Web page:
With the coronavirus pandemic destroying demand for air travel, the airlines that have not long ago been bent on their knees around the world. This is because passenger income, the largest component of their top line, receives a big blow from shrinking air travel demand.
Due to the spread of coronaviruses by geometric developments, travel blanket bans are imposed by governments throughout the world. With several countries locked up, most people are prohibited from traveling in an effort to stay safe and avoid contracting highly contagious diseases from fellow passengers.
According to the International Air Transportation Association (IATA), passenger traffic around the world in February recorded the sharpest year-on-year decline in two decades. Specifically, demand (measured in total passenger kilometer revenue or RPK) fell 14.1% in a month from year to year, signaling the sharpest monthly decline since the feared 9/11 terror attacks in the United States in 2001.
With operators around the world cutting capacity to compensate for the very low demand scenario, overall capacity (available seat kilometers or ASK) is down 8.7% in the second month of the year. With traffic declining at a faster rate than capacity reduction for the month, the load factor (% of seats filled with passengers) contracted 4.8 percentage points to 75.9%.
In the international passenger market, demand deteriorated 10.1% in February on a year-to-year basis. Regarding international passenger demand, this level has reached a nadir since the SARS outbreak in 2003. Demand for domestic travel decreased by 20.9% during the month mainly due to weaknesses in Chinese domestic traffic. This is because in February, China bore the worst burden of the deadly coronavirus.
We hope that global traffic performance has touched its lowest point in March given that the COVID-19 outbreak was declared a pandemic by WHO that month. With demand for air travel collapsing, the Zacks Airline industry dropped 52.4% in March.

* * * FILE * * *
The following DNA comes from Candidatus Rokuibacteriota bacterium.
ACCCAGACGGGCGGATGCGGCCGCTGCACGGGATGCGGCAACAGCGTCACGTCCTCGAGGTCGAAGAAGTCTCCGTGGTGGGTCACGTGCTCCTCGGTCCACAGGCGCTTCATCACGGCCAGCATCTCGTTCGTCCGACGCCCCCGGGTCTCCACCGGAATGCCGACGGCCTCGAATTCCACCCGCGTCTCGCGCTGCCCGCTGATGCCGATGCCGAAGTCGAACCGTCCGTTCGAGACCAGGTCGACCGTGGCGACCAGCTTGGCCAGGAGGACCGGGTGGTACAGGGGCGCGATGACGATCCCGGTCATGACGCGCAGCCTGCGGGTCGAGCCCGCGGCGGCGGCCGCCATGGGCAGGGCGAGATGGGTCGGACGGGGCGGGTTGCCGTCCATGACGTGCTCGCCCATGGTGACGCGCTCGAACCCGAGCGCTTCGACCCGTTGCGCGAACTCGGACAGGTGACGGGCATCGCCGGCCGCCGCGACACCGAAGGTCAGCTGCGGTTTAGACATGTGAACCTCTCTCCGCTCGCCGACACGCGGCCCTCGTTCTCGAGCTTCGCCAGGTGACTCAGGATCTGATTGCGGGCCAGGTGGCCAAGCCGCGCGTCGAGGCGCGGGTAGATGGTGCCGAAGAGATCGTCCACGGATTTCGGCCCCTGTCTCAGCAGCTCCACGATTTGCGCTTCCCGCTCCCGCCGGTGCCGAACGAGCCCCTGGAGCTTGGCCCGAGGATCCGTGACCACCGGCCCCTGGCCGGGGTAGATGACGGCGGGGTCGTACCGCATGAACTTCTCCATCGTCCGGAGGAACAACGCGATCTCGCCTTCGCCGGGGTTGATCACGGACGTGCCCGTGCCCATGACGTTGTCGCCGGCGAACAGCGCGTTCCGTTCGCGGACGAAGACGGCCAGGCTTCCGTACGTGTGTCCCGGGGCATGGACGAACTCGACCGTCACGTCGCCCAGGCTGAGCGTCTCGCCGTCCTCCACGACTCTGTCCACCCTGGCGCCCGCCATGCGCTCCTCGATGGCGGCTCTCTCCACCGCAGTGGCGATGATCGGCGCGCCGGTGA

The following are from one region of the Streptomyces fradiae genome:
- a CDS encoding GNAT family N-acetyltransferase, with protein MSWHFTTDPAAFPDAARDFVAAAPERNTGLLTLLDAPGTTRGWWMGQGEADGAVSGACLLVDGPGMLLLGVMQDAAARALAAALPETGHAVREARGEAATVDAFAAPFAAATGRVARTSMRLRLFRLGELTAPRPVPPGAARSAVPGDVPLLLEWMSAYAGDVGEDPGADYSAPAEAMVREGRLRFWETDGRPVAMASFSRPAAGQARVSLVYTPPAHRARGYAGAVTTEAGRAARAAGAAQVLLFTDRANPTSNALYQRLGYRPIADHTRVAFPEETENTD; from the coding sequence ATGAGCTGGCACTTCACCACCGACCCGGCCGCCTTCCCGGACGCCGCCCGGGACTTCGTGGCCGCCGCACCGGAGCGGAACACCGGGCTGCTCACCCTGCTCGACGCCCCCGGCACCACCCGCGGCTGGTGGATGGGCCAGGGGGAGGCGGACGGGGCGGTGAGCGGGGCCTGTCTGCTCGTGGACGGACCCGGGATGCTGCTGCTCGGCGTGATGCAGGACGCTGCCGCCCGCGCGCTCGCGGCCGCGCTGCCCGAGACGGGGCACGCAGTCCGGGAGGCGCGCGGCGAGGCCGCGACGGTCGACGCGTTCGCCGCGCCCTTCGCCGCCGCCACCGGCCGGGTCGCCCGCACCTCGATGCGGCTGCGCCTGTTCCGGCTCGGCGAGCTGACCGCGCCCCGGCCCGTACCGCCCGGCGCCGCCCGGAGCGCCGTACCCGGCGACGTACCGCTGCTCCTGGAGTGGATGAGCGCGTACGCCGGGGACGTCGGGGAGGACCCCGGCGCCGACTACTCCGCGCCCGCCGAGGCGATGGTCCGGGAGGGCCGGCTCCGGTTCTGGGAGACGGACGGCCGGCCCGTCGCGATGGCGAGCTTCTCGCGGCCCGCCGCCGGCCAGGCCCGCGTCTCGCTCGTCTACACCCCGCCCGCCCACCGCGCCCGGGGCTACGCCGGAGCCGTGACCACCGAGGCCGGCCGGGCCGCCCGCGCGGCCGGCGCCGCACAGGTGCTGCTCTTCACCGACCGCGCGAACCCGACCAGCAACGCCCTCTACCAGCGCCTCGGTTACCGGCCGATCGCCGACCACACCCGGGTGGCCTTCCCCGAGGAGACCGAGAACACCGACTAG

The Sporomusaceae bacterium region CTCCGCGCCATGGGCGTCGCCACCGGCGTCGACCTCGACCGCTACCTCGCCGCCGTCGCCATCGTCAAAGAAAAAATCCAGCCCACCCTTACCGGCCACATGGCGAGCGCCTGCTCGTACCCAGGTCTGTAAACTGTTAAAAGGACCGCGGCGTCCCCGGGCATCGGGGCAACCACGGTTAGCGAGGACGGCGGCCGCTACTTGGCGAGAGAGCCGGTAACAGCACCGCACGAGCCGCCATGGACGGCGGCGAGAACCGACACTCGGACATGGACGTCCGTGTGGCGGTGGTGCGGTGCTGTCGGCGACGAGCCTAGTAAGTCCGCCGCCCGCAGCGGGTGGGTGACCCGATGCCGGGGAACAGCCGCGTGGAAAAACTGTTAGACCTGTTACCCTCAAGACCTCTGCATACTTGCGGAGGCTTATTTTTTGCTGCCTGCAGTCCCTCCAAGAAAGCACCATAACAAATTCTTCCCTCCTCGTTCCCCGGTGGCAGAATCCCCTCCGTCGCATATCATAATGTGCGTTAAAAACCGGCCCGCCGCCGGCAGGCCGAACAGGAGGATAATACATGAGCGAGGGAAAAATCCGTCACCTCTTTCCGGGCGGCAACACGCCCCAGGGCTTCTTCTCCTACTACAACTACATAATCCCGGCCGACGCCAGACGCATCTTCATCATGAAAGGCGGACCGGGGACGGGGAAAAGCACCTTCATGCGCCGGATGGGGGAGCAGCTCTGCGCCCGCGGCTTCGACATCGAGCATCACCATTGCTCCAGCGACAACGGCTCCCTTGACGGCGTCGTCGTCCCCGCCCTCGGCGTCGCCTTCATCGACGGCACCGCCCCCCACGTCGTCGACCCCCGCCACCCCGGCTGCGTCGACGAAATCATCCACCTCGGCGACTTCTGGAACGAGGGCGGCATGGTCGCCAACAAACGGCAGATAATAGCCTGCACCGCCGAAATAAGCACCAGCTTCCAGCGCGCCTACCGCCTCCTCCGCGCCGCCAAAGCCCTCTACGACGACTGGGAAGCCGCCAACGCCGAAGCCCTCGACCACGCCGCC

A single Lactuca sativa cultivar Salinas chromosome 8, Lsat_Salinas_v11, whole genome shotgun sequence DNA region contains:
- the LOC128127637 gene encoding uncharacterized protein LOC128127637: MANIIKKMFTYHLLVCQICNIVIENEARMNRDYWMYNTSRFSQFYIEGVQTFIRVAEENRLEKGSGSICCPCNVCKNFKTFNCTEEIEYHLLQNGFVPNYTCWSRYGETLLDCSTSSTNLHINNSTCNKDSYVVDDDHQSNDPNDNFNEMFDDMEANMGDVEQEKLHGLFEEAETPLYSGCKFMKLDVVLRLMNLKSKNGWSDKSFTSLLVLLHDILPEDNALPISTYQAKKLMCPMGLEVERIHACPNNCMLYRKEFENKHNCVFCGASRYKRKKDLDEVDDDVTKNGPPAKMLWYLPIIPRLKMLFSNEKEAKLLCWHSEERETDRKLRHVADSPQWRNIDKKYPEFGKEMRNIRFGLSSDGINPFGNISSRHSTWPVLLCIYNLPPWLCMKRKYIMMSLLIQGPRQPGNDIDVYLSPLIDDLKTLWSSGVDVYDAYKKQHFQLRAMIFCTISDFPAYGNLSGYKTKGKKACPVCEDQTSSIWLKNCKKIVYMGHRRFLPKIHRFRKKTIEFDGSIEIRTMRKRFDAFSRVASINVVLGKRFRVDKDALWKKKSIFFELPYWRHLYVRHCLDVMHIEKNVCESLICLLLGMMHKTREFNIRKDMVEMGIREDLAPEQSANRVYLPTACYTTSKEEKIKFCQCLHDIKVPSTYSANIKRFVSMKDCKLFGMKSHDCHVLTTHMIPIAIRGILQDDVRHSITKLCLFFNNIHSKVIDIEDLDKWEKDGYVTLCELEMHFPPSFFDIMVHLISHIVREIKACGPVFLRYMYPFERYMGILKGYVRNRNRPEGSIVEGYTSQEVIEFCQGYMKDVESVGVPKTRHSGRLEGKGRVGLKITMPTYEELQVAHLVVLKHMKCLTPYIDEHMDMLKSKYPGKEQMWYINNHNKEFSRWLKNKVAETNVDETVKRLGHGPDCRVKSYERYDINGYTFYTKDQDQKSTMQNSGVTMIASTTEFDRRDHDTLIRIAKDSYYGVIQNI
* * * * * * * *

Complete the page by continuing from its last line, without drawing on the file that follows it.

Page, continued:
Other operators based in the U.S. such as American Airlines AAL and United Airlines UAL canceled most of their flights because of the shrinking demand for air travel because this pandemic continues to spread its tentacles throughout the world, claiming many lives and infecting the global population at large. This situation is exemplified by RYAAY’s anticipation of European carrier Ryanair Holdings that its fleet will remain largely flown at least in April and May. To combat the threat caused by the corona virus, Latin American carriers Avianca Holdings AVH and Copa Holdings CPA temporarily closed all passenger operations.
IATA Director General and CEO Alexandre de Juniac rightly called the current impasse the “biggest crisis the industry has ever faced”. Due to widespread flight cancellations, IATA projects airlines to burn up to $ 61 billion of their cash reserves during the second quarter of 2020. Passenger demand is likely to drop 71% in the April-June period. In fact, because of this depressed demand, IATA anticipates airline passenger revenue, the largest component of their main line, which will decrease by $ 252 billion by 2020.
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